Requirements: Direct to consumer marketing track-record, voice-of-the-customer expertise, politically savvy firefighter. Social media expertise is a plus.
There’s a new role emerging at utilities. It’s called Chief Customer Officer (CCO). 'CCO' has become a fashionable design-your-own-title for aspiring marketers in a wide swath of industries (there’s even a CCO Council that celebrates all things CCO-related). But it’s a role that is just now starting to pop up in the “better late than never” utility industry. Utilities sporting CCO-business-card-bearers include PG&E, Duke Energy, APS and ONCOR . (You might get some of these business cards at GridWeek, which is taking place this week.)
Is the utility CCO an emerging trend or a temporary anomaly? Other than fashion, what’s driving the new title? And more importantly, why bother? Do consumers really care about energy?
Gianna Manes, CCO for Duke Energy, says customer experiences in other industries are raising the bar for utilities. According to Manes, “How customers expect us to interact with them is being driven by their experiences with online banking and shopping.” This is causing Duke Energy to take a hard look at their points of customer interaction and how to beef them up. Manes says her new CCO title (she was an SVP before) "is an outward sign and an inward sign. We are rededicating ourselves to become more customer-centric.” Voice-of-the-customer research also ranks high on Manes’ list of priorities: “We are spending a lot of time asking customers questions and listening.” Managing Duke Energy’s smart meter rollout is also under Manes’ purview.
Manes sees customer interest and interactions increase as her company rolls out smart meters, starting with Ohio. “We’ve seen people get a little more curious. Some customers don’t care, others are getting more engaged. For instance, if it’s summer and it’s hot, we can give them information on what they can do to use less energy and save money.” Consumer research by Accenture has also identified market segments with interests in saving money and the environment.
But Mike Riggins, principal in the Utility Group at North Highland, a strategic consultancy, says that some of the motivation behind the CCO title may be reactive as well as symbolic. According to Riggins, “Some of the CCO movement is a reactive play to show public utility commissions that utilities are taking customer service seriously. This is probably a rebranding of a position that existed before, but it’s a tangible demonstration that utilities are reaching across the table to the consumer.”
Riggins also sees behavior modification as a make-or-break proposition for the smart grid. “Ultimately, if we as consumers don’t change our behaviors, we won’t get what we are looking for from the smart grid. We won’t be able to achieve climate goals and cost savings from not bringing generation online.”
According to Riggins, actions speak louder than words. “Just creating the CCO title is window dressing unless you are backing it up with actions.”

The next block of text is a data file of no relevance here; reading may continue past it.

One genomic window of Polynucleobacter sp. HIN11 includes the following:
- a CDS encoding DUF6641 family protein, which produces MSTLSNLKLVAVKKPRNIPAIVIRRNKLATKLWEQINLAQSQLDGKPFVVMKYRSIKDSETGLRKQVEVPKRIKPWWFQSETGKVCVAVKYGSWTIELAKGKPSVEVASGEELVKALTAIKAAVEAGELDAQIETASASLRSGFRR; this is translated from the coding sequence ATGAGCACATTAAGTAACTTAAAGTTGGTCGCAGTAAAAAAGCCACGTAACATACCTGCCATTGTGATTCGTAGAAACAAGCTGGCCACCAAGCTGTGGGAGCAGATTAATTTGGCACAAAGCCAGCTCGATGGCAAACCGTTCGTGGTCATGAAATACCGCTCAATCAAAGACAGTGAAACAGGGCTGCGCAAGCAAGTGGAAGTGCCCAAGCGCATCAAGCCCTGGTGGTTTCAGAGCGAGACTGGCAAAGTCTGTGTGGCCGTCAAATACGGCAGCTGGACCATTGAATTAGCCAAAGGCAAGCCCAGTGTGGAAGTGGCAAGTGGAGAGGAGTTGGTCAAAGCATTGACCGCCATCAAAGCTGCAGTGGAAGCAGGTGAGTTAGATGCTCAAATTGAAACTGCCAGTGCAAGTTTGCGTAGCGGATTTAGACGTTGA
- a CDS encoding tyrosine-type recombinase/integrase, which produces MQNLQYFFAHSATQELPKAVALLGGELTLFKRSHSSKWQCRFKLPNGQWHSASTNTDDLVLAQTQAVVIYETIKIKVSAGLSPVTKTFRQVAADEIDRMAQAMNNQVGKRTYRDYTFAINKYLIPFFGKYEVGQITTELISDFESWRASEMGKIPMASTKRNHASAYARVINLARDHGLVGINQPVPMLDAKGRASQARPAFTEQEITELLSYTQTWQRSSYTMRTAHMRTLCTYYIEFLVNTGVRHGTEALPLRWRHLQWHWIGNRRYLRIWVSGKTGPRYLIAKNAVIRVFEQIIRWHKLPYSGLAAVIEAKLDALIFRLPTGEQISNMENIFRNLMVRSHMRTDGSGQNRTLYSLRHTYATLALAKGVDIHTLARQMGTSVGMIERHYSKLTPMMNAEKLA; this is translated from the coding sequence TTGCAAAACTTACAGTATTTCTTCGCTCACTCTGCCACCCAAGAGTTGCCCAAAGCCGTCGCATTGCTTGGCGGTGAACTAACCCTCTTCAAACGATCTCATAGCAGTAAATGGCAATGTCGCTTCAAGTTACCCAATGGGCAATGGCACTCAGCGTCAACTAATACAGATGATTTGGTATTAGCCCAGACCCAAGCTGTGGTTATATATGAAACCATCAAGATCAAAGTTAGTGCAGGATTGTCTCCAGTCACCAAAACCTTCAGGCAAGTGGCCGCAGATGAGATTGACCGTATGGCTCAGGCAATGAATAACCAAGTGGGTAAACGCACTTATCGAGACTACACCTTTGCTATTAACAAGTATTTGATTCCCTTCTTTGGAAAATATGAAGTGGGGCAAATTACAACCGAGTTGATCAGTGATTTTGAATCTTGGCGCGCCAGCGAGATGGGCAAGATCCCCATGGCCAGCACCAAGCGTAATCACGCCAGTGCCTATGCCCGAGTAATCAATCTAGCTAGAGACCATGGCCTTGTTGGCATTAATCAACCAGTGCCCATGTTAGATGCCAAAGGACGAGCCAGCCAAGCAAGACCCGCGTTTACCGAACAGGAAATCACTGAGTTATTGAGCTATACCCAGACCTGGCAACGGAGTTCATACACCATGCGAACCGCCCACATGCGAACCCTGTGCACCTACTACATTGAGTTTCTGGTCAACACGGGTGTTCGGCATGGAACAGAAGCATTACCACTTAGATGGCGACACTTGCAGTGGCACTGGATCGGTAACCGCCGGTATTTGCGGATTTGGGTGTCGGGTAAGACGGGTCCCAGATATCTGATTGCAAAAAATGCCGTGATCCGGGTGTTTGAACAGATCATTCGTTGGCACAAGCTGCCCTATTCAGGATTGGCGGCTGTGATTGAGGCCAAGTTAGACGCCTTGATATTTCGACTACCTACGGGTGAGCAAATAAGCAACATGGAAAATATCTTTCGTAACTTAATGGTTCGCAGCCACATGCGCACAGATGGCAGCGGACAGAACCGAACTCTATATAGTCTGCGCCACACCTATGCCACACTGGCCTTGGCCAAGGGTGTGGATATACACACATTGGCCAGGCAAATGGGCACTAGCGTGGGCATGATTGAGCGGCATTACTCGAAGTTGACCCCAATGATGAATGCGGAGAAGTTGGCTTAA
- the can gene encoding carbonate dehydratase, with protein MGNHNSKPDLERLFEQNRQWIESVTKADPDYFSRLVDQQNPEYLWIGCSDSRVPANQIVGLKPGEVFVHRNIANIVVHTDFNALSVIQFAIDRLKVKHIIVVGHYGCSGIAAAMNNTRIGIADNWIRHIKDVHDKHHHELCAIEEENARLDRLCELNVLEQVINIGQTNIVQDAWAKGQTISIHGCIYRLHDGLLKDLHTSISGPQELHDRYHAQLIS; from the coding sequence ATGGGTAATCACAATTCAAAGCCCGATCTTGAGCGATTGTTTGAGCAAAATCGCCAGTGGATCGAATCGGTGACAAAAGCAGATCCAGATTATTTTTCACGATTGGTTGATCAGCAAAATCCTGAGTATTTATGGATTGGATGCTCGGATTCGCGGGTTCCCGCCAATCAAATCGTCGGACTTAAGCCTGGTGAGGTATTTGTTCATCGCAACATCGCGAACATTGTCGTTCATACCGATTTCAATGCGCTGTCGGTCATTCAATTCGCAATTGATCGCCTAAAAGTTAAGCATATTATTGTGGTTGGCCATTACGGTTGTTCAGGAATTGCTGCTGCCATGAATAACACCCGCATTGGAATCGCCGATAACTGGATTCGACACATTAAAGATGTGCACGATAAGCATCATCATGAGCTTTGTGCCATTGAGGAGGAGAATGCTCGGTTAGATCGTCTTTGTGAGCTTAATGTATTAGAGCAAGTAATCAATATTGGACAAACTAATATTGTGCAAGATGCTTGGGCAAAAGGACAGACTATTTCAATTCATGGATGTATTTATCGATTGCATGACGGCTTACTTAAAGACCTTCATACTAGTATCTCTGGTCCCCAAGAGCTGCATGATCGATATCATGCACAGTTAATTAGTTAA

Tammy McLeod of the Arizona Public Service (APS) may hold claim to being the longest-running CCO title holder. Her job title dates back to 2007. Terry has a strong track record as a change agent. APS has racked up several customer service awards, rolled out new conservation programs to get customers to shave consumption during heat waves, and even hired Phoenix Suns basketball hero and Prius-driving sensation Steve Nash to promote solar energy projects and energy conservation.
Both North Highland consultant Riggins and Duke CCO Manes see opportunities for utilities to develop value-added programs like demand response, as well as to become proactive energy advisors. For utilities steeped in the predictable world of capital investment and cost recovery, this amounts to a tectonic shift in focus. According to Manes, “Right now, we have account executives that work one-on-one with industrial customers to help them with energy management and even with making capital investment decisions. In the future, we want to take that model into the residential sector, but on a larger scale.” Utilities obviously can’t afford to provide this one-on-one relationship, but technology provides some interesting possibilities for scaling the number of relationships from thousands to millions.
Riggins picks proactive customer service in the wireless world as the benchmark for utilities. Wireless carriers use real-time business intelligence to model customer usage patterns against available plans so customer service reps can make on-the-spot recommendations for plans that will save customers money.
Unfortunately, utilities appear to be a long way off from providing program recommendations during a short phone call -- or even in a snail-mail billing statement. Beyond the programs themselves (dynamic pricing is just getting off the ground in a few markets like San Diego), a recent GTM Research report on meter data management found basic data warehousing to be a major gap in the softgrid marketplace.
For now, vanguard smart grid utilities have their hands full getting smart meters installed, up and running, and billing. Meanwhile CCOs and their SVP peers are scrambling to put basic customer relationship infrastructure in place to deal with uppity consumer activists, and to prepare for the day when their companies get regulatory approval to implement the pricing structures and programs that enable them to become proactive providers of energy management solutions.